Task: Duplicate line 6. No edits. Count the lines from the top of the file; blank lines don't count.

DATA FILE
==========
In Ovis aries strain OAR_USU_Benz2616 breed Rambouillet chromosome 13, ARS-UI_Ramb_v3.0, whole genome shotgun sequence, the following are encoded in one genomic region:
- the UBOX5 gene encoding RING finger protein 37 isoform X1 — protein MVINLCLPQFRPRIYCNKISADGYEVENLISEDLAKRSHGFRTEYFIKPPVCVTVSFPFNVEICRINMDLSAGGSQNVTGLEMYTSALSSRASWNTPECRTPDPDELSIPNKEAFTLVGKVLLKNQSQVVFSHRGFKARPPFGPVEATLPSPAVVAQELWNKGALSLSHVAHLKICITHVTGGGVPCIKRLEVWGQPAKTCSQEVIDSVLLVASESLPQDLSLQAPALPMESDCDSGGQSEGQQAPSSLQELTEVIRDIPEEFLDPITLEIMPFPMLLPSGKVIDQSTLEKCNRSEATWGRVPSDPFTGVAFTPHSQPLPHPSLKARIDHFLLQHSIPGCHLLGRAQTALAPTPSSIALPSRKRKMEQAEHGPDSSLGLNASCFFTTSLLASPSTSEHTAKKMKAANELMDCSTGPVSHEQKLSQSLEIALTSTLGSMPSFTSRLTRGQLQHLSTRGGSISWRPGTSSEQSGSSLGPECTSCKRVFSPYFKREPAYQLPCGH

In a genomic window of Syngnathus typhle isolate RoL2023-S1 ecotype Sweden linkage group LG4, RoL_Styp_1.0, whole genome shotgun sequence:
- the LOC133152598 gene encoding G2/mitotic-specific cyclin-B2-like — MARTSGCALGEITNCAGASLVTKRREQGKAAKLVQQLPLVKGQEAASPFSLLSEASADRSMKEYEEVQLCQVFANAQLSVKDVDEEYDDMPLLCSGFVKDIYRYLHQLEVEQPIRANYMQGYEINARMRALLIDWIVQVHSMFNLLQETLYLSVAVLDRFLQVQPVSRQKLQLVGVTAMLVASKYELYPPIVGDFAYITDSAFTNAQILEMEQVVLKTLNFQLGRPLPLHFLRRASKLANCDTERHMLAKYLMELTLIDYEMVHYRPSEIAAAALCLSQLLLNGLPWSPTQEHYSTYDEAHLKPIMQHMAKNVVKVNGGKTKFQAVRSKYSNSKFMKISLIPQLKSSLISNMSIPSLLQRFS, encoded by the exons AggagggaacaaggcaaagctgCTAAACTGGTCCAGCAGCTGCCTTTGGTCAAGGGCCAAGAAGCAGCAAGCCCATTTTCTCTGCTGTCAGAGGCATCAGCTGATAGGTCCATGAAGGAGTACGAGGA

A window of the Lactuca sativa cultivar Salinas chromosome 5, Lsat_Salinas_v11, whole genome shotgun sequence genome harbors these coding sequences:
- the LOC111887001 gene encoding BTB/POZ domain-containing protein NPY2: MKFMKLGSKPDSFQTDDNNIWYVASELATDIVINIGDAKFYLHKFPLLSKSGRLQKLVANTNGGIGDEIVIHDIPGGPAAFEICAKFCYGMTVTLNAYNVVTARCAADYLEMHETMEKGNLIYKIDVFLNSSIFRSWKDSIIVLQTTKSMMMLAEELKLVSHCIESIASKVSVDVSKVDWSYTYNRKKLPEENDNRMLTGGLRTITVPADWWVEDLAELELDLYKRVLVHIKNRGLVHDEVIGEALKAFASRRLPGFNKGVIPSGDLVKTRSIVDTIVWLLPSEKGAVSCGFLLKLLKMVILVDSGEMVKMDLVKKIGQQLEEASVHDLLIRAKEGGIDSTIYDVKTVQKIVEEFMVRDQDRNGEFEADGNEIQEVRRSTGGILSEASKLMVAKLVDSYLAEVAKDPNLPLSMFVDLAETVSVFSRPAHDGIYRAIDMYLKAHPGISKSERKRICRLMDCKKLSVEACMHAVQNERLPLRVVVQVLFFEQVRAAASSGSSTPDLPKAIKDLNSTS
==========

- the LOC111887001 gene encoding BTB/POZ domain-containing protein NPY2: MKFMKLGSKPDSFQTDDNNIWYVASELATDIVINIGDAKFYLHKFPLLSKSGRLQKLVANTNGGIGDEIVIHDIPGGPAAFEICAKFCYGMTVTLNAYNVVTARCAADYLEMHETMEKGNLIYKIDVFLNSSIFRSWKDSIIVLQTTKSMMMLAEELKLVSHCIESIASKVSVDVSKVDWSYTYNRKKLPEENDNRMLTGGLRTITVPADWWVEDLAELELDLYKRVLVHIKNRGLVHDEVIGEALKAFASRRLPGFNKGVIPSGDLVKTRSIVDTIVWLLPSEKGAVSCGFLLKLLKMVILVDSGEMVKMDLVKKIGQQLEEASVHDLLIRAKEGGIDSTIYDVKTVQKIVEEFMVRDQDRNGEFEADGNEIQEVRRSTGGILSEASKLMVAKLVDSYLAEVAKDPNLPLSMFVDLAETVSVFSRPAHDGIYRAIDMYLKAHPGISKSERKRICRLMDCKKLSVEACMHAVQNERLPLRVVVQVLFFEQVRAAASSGSSTPDLPKAIKDLNSTS